I’m struggling a lot with tone today. No, not my shower- or car-singing (always pitch-perfect, thanks very much). That is, the way I’m saying the things I’m trying to say. Or maybe it’s a struggle with voice. The two are interrelated but not interchangeable, which is irritating in practice and maddening to try to teach. Point is, the howler monkey of doubt is all up in my business about the words I used today and I can’t shut him up.
Accidentally Inspired is a whimsical kind of story about a whimsical kind of guy in a whimsical kind of situation. (See, that sentence right there is the kind of thing I’m talking about.) The story itself is playful and fun, so it needs to be told (correction, it BEGS to be told) in a playful, at times ridiculous kind of way. BUT (There is always a butt, and there is also always a but). The rules of proper writing, and good writing, and especially of intelligent and, probably, consumable writing, dictate that playful, whimsical, overworded writing gets treated with an axe rather than a razor. When I go through and edit, I’ll be cutting off limbs, not whiskers.
But I love my playful, too-verbose tone, the Id-Writer protests, it works for the story and it works for me and I LIKE It GOLDFINGER IT DON’T MAKE ME CHANGE IT. And I’m at war with myself, because on a lot of levels, I agree with him. However, the Id-Writer and the ego-writer will eventually have to sit down and share a conversation, and I’m afraid that when they do, I’ll need to hire a cleaning crew to get the blood off the walls. The ego-writer wants the book to be read, and to be accessible to everybody, and for people to love the story and the way that I tell it, but the Id-Writer only wants to tell the best fargoing story in the best fargoing way I know how to tell it. The Id-Writer swears a lot more, and is (probably) more likely to bludgeon the Ego-Writer with a keyboard or a hammer or in fact anything else that may be handy, including my own precious pseudoganglia. Are there pseudoganglia in the brain? I don’t know, I don’t do Science (see below).
The more I think about it, the more it dawns on me that this is probably a problem (a probable problem, whee) best left for Future Me to deal with, not that Past Me and Present Me aren’t adding to the steaming pile that is (will be) is inbox on the daily. Nonetheless, it’s bothering me now, and if it’s bothering me now, it’s gonna end up on the blarg, and here it is.
So how do I deal with voice and tone in the here and now? I have no fargoing idea. I hate to cop out, least of all on myself, but I really am at a loss as to how to fix this problem. The tone of a story isn’t just window dressing. It’s an integral part, a functioning limb in the Rube-Goldberg machine that is story. The story-bone’s connected to the tone-bone. (ahuh, huh. I said tone-bone.) Change the tone and you change the story. The Tell-Tale Heart, if told in a humorous fashion, could very well be a humorous story. Take the rhyme and meter out of Doctor Seuss and you’re left with a sharknado-ey yarn about a couple of bored kids and an asgard-hole of a cat and his two asgard-hole pets.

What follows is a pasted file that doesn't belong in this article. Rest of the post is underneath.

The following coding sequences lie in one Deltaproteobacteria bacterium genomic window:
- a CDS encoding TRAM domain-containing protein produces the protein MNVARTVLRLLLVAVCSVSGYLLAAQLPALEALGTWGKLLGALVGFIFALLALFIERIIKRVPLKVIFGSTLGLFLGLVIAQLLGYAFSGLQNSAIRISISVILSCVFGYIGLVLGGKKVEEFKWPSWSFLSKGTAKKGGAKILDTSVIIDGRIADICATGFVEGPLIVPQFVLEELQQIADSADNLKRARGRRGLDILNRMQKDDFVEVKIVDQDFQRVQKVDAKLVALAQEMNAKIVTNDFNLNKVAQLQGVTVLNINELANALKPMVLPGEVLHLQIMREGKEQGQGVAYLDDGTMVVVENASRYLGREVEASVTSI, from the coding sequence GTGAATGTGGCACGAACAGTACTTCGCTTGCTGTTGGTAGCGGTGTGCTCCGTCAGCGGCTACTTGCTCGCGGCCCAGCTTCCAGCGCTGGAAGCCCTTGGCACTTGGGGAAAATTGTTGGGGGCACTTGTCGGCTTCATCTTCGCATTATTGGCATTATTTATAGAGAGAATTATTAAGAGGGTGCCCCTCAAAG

I guess that for lack of a better idea I’m just going to have to do with this problem what I do with 98 percent of other problems that have cropped up while writing this thing, which is make a note of it (see this blog entry), chuck it in Future Me’s landfill of an inbox, and allow my Id-Writer to toss back another creative beverage, press on writing, then run screaming madly into the night, leaving a trail of ink-blood and rent pages in his wake.
Say what you will, but that guy knows how to party.
If you’re reading this, help (Future) Me out. Any thoughts on how to clean up my tone and get all my overstatements under control without totally changing the feel of my piece?
(Sidenote). On the topic of I don’t do Science:
This weekend, while sharing dinner with my family, my engineer sister related a question from a very difficult engineer’s exam that she has just taken (results pending, but considering her average level of achievement, I imagine they’ll not only pass her but ask her to write the next version of the test). I’ll do my best. Say you have to replace 100 light bulbs in an apartment building. Each bulb has a 1 percent chance to be faulty before it’s plugged in. Say you take a random sample of five bulbs. What is the likelihood that the bulb you chose will be faulty? (I fully own that I may be remembering the question wrongly in order to make my answer seem righter. Sorry, sis.)
Easy, right? 1 percent means one in one hundred. Five bulbs means five one-in-one-hundred shots, which is to say five-in-one-hundred, which is to say one in twenty, which is to say, FIVE PERCENT. This math I did in my head quickly before announcing my findings to the table.
My dad, a math teacher, just shook his head. My sister, the engineer, did the same, and then said, “That’s cute,” before sharing a laugh with my dear, loving wife. (NOT THAT SHE KNOWS MATH EITHER.) Hear me now, and believe me later. You don’t tell a thirty-year-old man that he’s cute. That’s a good way to get a dirty look and a sternly-worded blarg post written about you. If said thirty-year-old man does or says something that is so oversimplified and ridiculous that it doesn’t make sense to explain to him how he’s wrong (I’m not saying this is ME, okay, I’m just SAYING), the way to handle it is by nodding politely at him and telling him yes, not only is that correct, but you’ve brought a new level of simplicity to what I wrongly assumed was a very complicated problem.
Take that, sis. You may be smarter at every turn (including the turns I haven’t thought of yet, because you took Calculus in college while I took creative writing) but you’ve now been lambasted in the immortal turns of the internet. LAMBASTED I SAY.